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Tuer les maladies non transmissibles

SEATTLE – Au cours des 25 dernières années, en partie grâce à une action coordonnée au niveau mondial pour combattre les maladies infectieuses, notamment le paludisme, la tuberculose (TB), le VIH/SIDA et la poliomyélite, les taux de mortalité infantiles ont été réduits de 50 % et l'espérance de vie moyenne a augmenté de plus de six ans. En outre, la part de la population mondiale vivant dans une extrême pauvreté a été divisée par deux. Ce sont de très grandes victoires, mais qui apportent une série de défis qui doivent être instamment relevés.

Alors que nos vies sont de plus en plus longues et que les styles de vie ont changé, les maladies non transmissibles (MNT), comme le diabète, les maladies cardiovasculaires, le cancer et les maladies respiratoires se sont implantées. Elles sont devenues de loin les principales causes mondiales de mortalité. Tandis qu'environ 3,2 millions de personnes sont mortes du paludisme, de la TB, ou du VIH/SIDA en 2014, plus de 38 millions de personnes sont mortes de MNT. Et le nombre de morts continue d'augmenter.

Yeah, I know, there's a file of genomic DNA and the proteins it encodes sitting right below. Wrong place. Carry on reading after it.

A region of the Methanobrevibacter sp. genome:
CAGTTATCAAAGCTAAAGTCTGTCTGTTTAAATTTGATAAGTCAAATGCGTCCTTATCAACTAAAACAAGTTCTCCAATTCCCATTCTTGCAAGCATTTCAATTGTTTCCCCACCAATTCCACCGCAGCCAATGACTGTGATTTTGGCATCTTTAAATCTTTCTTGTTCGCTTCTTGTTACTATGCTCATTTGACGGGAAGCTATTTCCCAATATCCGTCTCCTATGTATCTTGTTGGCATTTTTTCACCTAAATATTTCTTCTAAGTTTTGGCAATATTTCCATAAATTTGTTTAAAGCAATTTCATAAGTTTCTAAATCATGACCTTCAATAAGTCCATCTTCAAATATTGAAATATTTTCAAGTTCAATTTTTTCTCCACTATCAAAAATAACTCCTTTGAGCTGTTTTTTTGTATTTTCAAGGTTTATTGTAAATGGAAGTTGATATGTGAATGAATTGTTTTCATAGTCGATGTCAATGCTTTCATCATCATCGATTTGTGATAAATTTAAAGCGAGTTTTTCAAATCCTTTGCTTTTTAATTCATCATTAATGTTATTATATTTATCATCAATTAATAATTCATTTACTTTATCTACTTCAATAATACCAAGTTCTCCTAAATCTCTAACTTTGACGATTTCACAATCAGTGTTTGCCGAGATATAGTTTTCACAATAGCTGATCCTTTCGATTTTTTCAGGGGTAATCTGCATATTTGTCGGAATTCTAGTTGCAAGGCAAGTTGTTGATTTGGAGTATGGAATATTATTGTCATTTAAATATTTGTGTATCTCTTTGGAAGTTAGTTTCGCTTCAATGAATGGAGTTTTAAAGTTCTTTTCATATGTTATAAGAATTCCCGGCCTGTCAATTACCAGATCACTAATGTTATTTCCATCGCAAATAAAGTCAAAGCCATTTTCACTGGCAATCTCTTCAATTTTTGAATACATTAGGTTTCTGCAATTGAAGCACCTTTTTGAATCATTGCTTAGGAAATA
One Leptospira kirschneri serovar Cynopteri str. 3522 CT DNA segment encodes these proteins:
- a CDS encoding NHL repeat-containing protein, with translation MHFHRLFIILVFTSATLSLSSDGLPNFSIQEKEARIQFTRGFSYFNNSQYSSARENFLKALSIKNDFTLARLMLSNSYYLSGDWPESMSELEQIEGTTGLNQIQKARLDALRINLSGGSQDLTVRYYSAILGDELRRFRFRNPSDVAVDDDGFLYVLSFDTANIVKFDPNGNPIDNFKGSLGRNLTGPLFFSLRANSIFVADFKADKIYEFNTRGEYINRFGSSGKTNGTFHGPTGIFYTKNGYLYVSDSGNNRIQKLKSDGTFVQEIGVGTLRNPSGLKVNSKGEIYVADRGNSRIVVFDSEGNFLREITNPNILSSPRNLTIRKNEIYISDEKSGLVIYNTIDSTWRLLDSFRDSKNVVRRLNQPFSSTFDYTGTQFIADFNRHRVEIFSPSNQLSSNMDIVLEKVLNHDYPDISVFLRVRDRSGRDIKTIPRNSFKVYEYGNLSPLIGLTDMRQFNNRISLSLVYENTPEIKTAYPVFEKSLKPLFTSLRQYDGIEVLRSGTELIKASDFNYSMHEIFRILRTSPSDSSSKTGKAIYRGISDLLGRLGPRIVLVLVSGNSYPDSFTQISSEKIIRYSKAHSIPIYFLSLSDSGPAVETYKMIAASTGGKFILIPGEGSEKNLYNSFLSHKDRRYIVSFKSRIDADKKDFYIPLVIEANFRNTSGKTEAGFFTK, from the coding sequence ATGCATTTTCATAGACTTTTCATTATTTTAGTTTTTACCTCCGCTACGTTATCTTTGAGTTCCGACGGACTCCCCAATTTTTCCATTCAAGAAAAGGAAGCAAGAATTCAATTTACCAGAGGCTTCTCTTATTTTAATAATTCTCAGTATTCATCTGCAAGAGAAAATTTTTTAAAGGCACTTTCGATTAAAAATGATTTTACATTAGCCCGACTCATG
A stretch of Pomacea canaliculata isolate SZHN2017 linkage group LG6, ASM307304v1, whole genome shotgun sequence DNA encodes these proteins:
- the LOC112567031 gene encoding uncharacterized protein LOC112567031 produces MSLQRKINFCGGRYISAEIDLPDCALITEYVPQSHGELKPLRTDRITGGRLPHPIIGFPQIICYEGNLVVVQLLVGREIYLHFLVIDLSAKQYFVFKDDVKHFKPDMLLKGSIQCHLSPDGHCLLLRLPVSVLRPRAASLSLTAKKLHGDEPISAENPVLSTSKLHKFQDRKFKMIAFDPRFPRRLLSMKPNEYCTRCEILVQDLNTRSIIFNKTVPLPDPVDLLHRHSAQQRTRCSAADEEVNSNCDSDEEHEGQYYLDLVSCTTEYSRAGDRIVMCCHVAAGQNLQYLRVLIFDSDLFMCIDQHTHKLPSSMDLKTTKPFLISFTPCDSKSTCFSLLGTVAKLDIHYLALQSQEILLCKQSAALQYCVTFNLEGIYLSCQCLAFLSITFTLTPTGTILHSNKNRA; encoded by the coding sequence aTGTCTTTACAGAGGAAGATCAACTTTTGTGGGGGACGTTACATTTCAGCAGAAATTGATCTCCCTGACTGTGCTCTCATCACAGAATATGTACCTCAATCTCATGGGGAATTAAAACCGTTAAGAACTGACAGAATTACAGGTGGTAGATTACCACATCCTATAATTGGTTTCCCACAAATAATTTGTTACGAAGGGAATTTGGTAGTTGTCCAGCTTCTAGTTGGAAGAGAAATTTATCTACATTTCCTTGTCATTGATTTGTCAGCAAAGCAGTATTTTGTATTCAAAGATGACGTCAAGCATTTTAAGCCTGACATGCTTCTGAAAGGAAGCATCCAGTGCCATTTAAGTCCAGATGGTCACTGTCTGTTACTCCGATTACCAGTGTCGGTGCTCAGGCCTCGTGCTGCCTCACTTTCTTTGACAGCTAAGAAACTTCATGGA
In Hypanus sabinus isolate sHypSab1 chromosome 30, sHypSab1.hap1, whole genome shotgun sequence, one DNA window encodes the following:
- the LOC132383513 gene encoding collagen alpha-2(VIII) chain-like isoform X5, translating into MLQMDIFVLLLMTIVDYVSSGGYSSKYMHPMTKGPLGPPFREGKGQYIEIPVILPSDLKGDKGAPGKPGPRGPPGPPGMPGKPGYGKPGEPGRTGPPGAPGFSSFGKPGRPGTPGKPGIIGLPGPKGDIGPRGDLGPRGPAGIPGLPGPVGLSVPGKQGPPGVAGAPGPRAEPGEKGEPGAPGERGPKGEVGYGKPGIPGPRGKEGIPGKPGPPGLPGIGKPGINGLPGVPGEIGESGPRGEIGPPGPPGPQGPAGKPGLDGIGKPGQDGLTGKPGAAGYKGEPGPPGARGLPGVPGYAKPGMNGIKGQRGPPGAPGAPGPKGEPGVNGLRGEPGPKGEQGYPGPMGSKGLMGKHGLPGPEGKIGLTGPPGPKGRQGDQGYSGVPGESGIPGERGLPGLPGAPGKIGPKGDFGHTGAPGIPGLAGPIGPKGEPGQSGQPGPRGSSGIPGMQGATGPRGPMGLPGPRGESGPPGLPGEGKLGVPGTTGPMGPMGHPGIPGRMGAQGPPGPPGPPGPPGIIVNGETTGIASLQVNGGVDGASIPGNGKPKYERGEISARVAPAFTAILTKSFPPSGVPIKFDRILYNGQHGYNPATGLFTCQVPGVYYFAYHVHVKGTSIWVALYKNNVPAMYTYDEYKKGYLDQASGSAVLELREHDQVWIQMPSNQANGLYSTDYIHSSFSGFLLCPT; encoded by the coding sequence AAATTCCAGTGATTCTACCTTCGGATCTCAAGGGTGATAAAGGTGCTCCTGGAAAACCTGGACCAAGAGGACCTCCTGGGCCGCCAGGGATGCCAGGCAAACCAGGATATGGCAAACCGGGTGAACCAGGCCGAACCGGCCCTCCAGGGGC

Voyons le cas du diabète, une des MNT à la croissance la plus rapide. Selon un rapport récent de l'Organisation Mondiale de la Santé , le diabète a tué 1,5 million de personnes en 2012, soit un nombre à peu près identique à celui de la TB. Mais tandis que les décès dus à la TB ont diminué de moitié depuis 1990, l'impact du diabète augmente rapidement. En 1980, 108 millions de personnes vivaient avec le diabète, un taux d'environ une personne sur 20 ; on en compte actuellement plus de 400 millions, soit un sur 12.

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